Senior Army leaders say they have seen a 30% increase in active duty suicides so far this year.
Army officials said discussions in Defense Department briefings indicate there has been a 20% jump in overall military suicides this year. The numbers vary by service. The Army’s 30% spike, from 88 last year to 114 this year pushes the total up because it’s the largest service. Fort Bragg’s 82nd Airborne Division has endured 10 suicides so far this year, a number that stood at four during the corresponding period last year.
In 2018, six paratroopers in the division took their own lives; four did so in 2017. Maj. Gen. Christopher Donahue, who assumed command of the 82nd in July, believes forced periods of isolation and other stressors caused by the COVID-19 pandemic have been major factors.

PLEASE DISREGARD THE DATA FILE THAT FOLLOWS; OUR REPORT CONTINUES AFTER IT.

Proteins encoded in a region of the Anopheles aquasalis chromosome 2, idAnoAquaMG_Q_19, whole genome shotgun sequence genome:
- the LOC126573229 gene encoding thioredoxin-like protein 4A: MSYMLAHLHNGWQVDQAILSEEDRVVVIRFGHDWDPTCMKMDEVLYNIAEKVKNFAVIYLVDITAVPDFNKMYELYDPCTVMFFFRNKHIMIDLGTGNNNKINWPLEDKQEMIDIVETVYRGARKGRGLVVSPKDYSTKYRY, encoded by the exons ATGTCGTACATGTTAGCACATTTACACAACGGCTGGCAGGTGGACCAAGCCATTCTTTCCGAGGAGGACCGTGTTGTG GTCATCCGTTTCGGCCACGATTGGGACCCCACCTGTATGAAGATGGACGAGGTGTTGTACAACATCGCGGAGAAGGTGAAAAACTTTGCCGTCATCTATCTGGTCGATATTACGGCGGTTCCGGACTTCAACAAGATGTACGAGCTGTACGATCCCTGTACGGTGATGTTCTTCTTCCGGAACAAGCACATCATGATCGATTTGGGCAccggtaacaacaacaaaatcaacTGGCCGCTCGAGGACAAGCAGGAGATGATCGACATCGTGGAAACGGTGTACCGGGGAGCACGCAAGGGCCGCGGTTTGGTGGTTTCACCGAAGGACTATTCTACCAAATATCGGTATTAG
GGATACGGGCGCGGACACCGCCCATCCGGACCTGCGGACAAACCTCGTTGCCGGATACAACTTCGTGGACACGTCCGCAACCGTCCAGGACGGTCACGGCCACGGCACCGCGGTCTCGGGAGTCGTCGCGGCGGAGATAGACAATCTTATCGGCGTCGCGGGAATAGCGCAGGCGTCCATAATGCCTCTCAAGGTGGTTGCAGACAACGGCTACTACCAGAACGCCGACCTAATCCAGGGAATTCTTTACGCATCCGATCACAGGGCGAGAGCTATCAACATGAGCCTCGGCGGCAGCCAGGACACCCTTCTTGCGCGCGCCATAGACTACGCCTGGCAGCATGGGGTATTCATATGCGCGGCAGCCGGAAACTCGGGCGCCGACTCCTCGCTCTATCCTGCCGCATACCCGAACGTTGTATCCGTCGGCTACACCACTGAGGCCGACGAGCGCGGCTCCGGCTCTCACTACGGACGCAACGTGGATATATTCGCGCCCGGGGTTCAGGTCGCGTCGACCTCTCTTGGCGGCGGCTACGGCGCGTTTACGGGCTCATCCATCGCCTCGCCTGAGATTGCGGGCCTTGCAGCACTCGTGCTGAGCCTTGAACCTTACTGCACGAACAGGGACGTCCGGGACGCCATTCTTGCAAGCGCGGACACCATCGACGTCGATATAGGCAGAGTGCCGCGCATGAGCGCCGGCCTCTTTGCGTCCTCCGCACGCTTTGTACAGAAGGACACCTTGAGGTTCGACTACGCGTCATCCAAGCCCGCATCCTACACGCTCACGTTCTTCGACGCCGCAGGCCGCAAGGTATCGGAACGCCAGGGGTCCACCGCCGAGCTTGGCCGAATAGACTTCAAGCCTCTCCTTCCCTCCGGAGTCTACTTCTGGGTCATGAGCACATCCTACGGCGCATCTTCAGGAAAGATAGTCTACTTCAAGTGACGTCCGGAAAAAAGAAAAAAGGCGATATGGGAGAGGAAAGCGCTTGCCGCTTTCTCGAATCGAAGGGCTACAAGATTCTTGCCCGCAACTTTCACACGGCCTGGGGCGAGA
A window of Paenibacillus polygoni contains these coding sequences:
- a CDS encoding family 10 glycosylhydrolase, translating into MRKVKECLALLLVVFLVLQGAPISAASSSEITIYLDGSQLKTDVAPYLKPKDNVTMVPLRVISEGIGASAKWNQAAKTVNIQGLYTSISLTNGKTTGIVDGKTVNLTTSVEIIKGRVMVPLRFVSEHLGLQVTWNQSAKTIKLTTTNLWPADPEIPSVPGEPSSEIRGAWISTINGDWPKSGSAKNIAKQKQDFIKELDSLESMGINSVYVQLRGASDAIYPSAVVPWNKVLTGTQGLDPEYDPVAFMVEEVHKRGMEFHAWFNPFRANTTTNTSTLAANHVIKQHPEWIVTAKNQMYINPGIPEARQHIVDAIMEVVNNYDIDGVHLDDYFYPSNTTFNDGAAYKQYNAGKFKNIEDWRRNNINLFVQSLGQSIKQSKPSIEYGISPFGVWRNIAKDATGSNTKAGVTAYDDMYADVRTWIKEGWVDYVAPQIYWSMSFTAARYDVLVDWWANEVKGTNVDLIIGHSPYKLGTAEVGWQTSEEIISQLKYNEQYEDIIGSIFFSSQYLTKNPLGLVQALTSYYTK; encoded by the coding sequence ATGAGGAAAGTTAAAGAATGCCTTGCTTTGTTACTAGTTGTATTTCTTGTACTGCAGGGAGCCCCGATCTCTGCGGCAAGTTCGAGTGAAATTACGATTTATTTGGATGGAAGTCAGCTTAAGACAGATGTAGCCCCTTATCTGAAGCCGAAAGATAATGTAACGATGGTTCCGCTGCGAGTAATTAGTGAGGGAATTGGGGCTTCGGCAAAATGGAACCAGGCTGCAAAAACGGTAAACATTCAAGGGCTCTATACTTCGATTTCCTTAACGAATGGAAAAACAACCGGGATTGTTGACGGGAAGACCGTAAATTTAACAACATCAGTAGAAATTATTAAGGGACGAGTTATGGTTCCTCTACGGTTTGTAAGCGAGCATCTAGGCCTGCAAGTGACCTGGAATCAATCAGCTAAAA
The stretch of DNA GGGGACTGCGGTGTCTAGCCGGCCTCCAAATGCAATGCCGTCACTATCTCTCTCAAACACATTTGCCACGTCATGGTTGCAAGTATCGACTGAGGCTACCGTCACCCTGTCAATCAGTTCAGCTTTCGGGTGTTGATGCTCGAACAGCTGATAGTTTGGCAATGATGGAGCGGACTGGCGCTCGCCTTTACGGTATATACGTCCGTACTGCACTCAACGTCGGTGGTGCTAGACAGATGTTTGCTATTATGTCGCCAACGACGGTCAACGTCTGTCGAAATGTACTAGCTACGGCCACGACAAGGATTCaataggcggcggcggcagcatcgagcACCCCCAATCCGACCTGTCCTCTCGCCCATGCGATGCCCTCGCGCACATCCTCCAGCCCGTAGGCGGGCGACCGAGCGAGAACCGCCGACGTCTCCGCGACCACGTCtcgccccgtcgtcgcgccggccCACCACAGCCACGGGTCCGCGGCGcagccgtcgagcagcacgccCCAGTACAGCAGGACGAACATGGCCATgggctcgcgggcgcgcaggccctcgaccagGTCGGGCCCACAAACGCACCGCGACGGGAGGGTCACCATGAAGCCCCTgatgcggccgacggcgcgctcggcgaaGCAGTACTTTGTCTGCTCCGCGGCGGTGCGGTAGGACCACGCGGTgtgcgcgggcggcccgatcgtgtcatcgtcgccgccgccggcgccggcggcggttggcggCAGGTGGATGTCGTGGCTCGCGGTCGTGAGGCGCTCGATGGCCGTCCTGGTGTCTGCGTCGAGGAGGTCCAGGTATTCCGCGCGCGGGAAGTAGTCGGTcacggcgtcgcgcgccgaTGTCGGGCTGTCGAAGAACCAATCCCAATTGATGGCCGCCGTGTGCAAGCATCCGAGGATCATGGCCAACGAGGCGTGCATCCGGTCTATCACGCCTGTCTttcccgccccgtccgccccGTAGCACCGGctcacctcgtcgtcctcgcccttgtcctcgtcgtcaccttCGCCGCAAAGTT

“There is absolutely a stigma that’s out there,” Donahue said. “And if we don’t acknowledge that, we’re lying.”
The increase has pushed Donahue to make suicide prevention a priority and a frequent topic of conversation within his ranks. James Helis, director of the Army’s resilience programs, said virus-related isolation, financial disruptions and loss of childcare all happening at the same time has strained troops and their families.
“We know that the measures we took to mitigate and prevent the spread of COVID could amplify some of the factors that could lead to suicide,” said Helis. Army leaders also said troops have been under pressure for nearly two decades of war and that deployments compounded by the virus have taken a toll.